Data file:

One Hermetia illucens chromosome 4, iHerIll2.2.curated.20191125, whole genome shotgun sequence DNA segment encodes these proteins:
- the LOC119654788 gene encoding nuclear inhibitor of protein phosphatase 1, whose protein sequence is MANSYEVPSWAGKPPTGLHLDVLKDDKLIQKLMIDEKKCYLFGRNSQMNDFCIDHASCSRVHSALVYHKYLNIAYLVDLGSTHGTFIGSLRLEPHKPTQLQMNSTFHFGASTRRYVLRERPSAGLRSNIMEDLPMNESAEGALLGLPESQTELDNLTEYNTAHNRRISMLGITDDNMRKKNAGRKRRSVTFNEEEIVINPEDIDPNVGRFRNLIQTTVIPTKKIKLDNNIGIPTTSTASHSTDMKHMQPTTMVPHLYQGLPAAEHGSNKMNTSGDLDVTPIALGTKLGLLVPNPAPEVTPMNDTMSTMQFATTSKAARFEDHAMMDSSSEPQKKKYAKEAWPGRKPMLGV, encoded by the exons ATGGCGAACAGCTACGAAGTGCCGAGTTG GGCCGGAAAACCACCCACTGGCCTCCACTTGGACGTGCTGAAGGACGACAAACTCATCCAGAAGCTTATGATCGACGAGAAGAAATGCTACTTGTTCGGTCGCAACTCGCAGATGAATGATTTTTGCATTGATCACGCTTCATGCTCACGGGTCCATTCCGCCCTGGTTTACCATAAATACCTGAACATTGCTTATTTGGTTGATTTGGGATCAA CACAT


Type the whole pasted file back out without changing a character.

One Hermetia illucens chromosome 4, iHerIll2.2.curated.20191125, whole genome shotgun sequence DNA segment encodes these proteins:
- the LOC119654788 gene encoding nuclear inhibitor of protein phosphatase 1, whose protein sequence is MANSYEVPSWAGKPPTGLHLDVLKDDKLIQKLMIDEKKCYLFGRNSQMNDFCIDHASCSRVHSALVYHKYLNIAYLVDLGSTHGTFIGSLRLEPHKPTQLQMNSTFHFGASTRRYVLRERPSAGLRSNIMEDLPMNESAEGALLGLPESQTELDNLTEYNTAHNRRISMLGITDDNMRKKNAGRKRRSVTFNEEEIVINPEDIDPNVGRFRNLIQTTVIPTKKIKLDNNIGIPTTSTASHSTDMKHMQPTTMVPHLYQGLPAAEHGSNKMNTSGDLDVTPIALGTKLGLLVPNPAPEVTPMNDTMSTMQFATTSKAARFEDHAMMDSSSEPQKKKYAKEAWPGRKPMLGV, encoded by the exons ATGGCGAACAGCTACGAAGTGCCGAGTTG GGCCGGAAAACCACCCACTGGCCTCCACTTGGACGTGCTGAAGGACGACAAACTCATCCAGAAGCTTATGATCGACGAGAAGAAATGCTACTTGTTCGGTCGCAACTCGCAGATGAATGATTTTTGCATTGATCACGCTTCATGCTCACGGGTCCATTCCGCCCTGGTTTACCATAAATACCTGAACATTGCTTATTTGGTTGATTTGGGATCAA CACAT